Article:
7. Great post. I have been unable to face it all. I know that I will have to soon. Waiting for some alone time so that I can let the tears out. Thanks for sharing.

    Reply
  8. We are feeling beings, that is why it is so hard. I will be moving along just fine and then something will trigger me to think about the families. Straight from within your heart, tears. Such tremendous loss.

    As I dropped my son off at school on Monday, I was ok-ish…and then I drove away and had to pull over. I was sobbing and not because I had fear for my son, it was because I thought about the moms and dads who did the same thing at Sandy Hook last Friday. They dropped off their kids, expecting to pick them up and head into their weekend. THAT I can’t stomach. THAT tears me to pieces.

    I am a “work on it until you can make it right” kind of person and that is just not possible. What I can do is choose not to live in fear, but I can live life in a way that my kids see it is worth valuing, exploring and celebrating. We can live. We can celebrate our children. We can create memories everyday. We can thank our teachers for loving our kids. We can love and reach out to others. We can smile at strangers.

    Reply
    • thanks for you comments. there’s my fear of the world, it’s true, i can’t help it. i’ve always wanted to keep my family in a bubble. i am keenly aware of the fragility of life and, if i let it, it can freak me out. i generally don’t let it. but this, this has struck a cord so deep in my fears and my misery for those families. watching the school bus take my kids makes me cry with worry, watching it come home with my kids makes me cry because so many won’t.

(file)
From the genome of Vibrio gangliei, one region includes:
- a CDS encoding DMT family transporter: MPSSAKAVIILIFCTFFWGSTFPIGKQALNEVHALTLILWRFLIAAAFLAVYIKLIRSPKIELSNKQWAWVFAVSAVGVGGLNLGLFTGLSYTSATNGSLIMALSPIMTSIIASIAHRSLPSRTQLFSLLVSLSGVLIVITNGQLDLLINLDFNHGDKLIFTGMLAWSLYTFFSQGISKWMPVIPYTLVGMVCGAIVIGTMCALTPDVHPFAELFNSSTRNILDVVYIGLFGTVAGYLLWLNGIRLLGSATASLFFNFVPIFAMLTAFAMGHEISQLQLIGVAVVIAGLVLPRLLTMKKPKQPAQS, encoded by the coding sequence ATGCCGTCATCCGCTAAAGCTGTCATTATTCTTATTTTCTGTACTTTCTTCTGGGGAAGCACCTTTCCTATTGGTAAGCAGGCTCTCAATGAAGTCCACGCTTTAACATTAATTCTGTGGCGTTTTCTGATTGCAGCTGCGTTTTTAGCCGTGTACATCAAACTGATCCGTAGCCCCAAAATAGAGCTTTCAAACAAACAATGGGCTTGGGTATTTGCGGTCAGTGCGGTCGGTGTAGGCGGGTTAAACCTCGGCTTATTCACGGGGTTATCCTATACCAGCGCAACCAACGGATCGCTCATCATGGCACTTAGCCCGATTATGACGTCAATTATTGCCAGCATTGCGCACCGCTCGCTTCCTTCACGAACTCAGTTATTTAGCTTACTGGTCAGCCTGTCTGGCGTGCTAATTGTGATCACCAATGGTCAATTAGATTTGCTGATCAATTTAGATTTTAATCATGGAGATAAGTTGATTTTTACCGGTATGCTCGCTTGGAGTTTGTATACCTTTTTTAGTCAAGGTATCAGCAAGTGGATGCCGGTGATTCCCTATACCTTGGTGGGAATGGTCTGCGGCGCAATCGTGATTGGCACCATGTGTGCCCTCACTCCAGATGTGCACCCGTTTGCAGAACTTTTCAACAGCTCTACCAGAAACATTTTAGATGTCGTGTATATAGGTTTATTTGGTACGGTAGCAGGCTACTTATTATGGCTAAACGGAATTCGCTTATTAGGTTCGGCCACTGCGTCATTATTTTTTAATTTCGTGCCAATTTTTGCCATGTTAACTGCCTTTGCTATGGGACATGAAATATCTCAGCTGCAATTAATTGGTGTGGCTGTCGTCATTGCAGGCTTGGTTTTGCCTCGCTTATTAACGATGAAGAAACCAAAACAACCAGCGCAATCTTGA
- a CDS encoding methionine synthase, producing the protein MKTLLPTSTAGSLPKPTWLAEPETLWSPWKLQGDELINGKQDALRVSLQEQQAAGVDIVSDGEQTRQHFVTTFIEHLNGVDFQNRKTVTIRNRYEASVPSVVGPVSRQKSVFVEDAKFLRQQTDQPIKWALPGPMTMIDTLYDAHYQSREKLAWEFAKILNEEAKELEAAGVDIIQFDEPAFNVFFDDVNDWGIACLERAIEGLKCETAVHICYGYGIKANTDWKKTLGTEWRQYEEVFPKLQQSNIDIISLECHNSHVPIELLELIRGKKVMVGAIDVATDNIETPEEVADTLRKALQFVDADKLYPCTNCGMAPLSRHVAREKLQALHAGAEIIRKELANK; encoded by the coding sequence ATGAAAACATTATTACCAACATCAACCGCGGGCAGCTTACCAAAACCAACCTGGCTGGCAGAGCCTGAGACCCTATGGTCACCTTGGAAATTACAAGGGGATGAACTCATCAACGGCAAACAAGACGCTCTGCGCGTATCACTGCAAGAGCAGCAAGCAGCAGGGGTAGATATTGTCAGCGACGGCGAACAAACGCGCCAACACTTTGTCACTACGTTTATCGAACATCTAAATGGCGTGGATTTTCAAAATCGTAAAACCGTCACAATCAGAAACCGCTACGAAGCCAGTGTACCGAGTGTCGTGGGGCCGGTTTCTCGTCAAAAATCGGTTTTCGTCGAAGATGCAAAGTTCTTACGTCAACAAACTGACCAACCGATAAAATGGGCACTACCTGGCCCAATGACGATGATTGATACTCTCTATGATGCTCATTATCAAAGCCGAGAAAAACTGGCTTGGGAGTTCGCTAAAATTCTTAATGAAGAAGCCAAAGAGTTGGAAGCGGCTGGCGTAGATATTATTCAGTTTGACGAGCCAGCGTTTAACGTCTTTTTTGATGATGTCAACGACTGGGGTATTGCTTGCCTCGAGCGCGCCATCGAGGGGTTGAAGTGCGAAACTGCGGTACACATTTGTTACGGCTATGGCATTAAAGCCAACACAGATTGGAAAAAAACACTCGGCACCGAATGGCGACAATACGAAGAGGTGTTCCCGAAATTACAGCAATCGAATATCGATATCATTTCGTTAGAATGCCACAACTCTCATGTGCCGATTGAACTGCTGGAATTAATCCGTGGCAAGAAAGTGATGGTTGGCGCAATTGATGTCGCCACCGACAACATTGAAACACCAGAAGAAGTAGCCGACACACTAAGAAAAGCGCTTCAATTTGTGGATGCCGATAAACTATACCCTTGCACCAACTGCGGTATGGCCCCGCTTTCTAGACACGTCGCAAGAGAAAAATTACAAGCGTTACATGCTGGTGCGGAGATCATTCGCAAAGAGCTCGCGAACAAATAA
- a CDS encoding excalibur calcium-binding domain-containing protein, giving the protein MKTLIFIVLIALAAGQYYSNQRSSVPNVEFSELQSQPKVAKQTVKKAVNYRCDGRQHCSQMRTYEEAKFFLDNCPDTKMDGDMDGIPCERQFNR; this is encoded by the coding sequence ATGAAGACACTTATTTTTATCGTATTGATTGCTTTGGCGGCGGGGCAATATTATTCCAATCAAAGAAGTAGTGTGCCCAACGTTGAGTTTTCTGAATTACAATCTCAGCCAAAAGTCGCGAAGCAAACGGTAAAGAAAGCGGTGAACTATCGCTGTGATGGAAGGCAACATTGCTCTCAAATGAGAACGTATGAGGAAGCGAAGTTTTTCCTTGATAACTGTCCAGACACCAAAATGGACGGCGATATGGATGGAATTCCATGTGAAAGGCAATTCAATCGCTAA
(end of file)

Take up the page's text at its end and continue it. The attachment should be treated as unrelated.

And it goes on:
but… i will always smile.. even at strangers. life is beautiful…:)

      Reply
  9. So well said. I tell myself everyday to not read the Times and there I find myself reading about those beautiful children. It makes me angry. Angry for the parents, the children and families who are left permanently scarred and for my own children who live in a world ( or should I say country) where semi-automatic weapons are allowed to be bought by your average citizen. Hopefully we will see a change so that our children will be faced with a safer world. But for those parents…I just keep them in my thoughts.

    Reply
  10. Still weeping unpredictably over here. And coping in completely irrational ways: extra Christmas presents! Pancakes for dinner with powdered sugar! It’s like I have this weird drive to make my love tangible, as if that will somehow help.

    Reply
  11. Just read this post now…very beautiful and poignant and yes, so very sad. I too have shed many tears about this and I’ve realized that what has helped me somewhat is to try to help that community. I plan to join the snowflake making effort and send hand-made snowflakes to their PTA (with help from my kids) and I’m trying to get involved with the pet therapy efforts as well. You are right to focus on the simple, normal things…because in the end, that’s what counts.

    Reply
    • thank you. i’ve been focusing on family time and doing those random acts of kindness. we just went around giving out hot cocoa to gas station attendants. my boys loved. happiest holidays.

      Reply